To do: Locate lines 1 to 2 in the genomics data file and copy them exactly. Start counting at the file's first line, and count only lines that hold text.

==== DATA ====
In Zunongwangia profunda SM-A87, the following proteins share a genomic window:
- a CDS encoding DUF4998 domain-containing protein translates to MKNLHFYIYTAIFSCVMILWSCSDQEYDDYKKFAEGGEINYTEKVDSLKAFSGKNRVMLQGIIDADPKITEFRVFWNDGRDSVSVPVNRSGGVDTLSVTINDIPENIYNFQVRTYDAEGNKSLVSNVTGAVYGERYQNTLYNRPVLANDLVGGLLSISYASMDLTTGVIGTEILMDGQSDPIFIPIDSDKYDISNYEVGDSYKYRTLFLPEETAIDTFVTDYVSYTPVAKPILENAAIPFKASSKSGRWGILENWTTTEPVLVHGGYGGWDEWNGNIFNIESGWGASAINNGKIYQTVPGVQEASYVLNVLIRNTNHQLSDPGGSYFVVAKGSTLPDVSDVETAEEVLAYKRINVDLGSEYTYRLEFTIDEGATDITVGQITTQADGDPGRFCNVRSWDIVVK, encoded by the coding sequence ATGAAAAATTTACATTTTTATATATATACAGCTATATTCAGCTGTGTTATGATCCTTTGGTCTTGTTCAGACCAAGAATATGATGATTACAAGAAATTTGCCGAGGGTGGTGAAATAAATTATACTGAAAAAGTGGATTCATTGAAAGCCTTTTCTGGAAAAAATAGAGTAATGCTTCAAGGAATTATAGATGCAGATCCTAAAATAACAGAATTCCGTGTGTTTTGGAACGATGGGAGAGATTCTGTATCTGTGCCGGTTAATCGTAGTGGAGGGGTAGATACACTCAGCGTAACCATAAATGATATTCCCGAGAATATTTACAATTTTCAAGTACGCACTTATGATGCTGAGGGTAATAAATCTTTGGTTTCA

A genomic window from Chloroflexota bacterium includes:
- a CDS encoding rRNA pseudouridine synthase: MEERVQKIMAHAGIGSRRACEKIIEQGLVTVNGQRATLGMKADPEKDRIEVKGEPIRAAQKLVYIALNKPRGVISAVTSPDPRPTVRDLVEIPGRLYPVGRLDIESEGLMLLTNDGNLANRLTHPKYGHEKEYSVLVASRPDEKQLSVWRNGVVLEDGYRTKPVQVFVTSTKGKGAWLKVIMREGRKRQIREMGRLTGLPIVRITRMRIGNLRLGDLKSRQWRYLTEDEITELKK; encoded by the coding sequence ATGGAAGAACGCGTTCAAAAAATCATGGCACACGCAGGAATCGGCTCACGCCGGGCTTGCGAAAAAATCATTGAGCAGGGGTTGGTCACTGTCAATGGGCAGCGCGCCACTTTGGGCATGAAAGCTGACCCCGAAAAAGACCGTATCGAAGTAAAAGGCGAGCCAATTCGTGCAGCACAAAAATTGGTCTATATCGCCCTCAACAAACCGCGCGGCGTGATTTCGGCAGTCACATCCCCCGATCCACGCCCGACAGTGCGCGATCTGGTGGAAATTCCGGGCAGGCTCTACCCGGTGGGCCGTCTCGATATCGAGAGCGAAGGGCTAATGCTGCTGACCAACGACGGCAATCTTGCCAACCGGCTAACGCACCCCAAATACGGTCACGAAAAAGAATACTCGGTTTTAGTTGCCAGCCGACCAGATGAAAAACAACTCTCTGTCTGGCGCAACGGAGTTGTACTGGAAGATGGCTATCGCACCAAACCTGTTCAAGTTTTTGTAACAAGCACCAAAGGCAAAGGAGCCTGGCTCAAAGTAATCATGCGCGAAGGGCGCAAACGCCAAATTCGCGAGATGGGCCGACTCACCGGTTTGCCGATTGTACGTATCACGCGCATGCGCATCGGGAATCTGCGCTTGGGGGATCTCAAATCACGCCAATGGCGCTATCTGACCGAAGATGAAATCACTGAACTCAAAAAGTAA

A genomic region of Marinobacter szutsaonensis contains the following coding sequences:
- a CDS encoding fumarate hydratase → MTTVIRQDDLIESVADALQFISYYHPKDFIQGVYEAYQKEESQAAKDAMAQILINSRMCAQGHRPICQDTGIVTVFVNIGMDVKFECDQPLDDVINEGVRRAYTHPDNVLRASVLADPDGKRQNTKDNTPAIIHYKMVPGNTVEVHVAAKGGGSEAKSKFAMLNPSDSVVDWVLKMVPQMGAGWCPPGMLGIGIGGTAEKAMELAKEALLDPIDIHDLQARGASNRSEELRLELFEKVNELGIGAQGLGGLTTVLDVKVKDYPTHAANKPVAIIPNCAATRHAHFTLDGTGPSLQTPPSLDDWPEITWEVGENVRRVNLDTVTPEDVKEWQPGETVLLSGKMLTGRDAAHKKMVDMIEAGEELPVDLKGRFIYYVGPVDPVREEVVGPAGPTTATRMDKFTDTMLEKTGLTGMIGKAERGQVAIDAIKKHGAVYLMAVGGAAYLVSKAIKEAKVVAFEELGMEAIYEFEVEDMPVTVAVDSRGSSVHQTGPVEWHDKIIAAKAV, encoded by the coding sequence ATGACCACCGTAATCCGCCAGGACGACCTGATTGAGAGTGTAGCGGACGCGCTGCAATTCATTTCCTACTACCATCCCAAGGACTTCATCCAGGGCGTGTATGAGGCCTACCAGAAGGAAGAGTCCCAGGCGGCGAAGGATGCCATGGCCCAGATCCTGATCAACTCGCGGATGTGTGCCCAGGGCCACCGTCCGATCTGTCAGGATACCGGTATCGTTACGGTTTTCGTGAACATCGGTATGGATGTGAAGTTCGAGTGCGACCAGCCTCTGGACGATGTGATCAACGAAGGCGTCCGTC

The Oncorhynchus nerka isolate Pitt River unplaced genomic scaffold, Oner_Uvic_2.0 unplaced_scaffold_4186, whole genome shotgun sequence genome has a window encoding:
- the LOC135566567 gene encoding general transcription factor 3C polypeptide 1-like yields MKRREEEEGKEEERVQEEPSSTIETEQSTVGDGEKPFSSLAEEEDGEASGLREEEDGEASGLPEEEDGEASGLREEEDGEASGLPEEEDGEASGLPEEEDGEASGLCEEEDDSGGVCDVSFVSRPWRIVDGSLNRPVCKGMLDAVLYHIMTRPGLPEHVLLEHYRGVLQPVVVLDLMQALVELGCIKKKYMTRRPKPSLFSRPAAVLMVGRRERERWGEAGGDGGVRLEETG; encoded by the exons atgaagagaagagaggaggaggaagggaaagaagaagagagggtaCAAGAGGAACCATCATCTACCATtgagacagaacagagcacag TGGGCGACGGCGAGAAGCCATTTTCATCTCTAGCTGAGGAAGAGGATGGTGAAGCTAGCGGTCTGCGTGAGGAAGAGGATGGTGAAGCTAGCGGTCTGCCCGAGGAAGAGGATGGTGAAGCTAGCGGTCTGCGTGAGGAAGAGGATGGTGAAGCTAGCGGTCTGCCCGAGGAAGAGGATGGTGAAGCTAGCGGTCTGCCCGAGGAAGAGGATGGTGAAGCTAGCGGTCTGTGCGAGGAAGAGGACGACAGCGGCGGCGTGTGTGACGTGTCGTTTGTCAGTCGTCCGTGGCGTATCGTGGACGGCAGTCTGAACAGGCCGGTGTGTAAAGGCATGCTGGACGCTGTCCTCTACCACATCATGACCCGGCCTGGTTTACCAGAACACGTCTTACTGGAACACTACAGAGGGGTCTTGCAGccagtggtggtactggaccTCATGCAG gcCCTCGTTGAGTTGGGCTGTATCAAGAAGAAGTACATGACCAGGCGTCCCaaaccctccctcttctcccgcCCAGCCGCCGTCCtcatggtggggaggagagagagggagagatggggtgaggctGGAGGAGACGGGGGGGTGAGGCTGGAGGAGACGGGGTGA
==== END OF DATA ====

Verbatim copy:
In Zunongwangia profunda SM-A87, the following proteins share a genomic window:
- a CDS encoding DUF4998 domain-containing protein translates to MKNLHFYIYTAIFSCVMILWSCSDQEYDDYKKFAEGGEINYTEKVDSLKAFSGKNRVMLQGIIDADPKITEFRVFWNDGRDSVSVPVNRSGGVDTLSVTINDIPENIYNFQVRTYDAEGNKSLVSNVTGAVYGERYQNTLYNRPVLANDLVGGLLSISYASMDLTTGVIGTEILMDGQSDPIFIPIDSDKYDISNYEVGDSYKYRTLFLPEETAIDTFVTDYVSYTPVAKPILENAAIPFKASSKSGRWGILENWTTTEPVLVHGGYGGWDEWNGNIFNIESGWGASAINNGKIYQTVPGVQEASYVLNVLIRNTNHQLSDPGGSYFVVAKGSTLPDVSDVETAEEVLAYKRINVDLGSEYTYRLEFTIDEGATDITVGQITTQADGDPGRFCNVRSWDIVVK, encoded by the coding sequence ATGAAAAATTTACATTTTTATATATATACAGCTATATTCAGCTGTGTTATGATCCTTTGGTCTTGTTCAGACCAAGAATATGATGATTACAAGAAATTTGCCGAGGGTGGTGAAATAAATTATACTGAAAAAGTGGATTCATTGAAAGCCTTTTCTGGAAAAAATAGAGTAATGCTTCAAGGAATTATAGATGCAGATCCTAAAATAACAGAATTCCGTGTGTTTTGGAACGATGGGAGAGATTCTGTATCTGTGCCGGTTAATCGTAGTGGAGGGGTAGATACACTCAGCGTAACCATAAATGATATTCCCGAGAATATTTACAATTTTCAAGTACGCACTTATGATGCTGAGGGTAATAAATCTTTGGTTTCA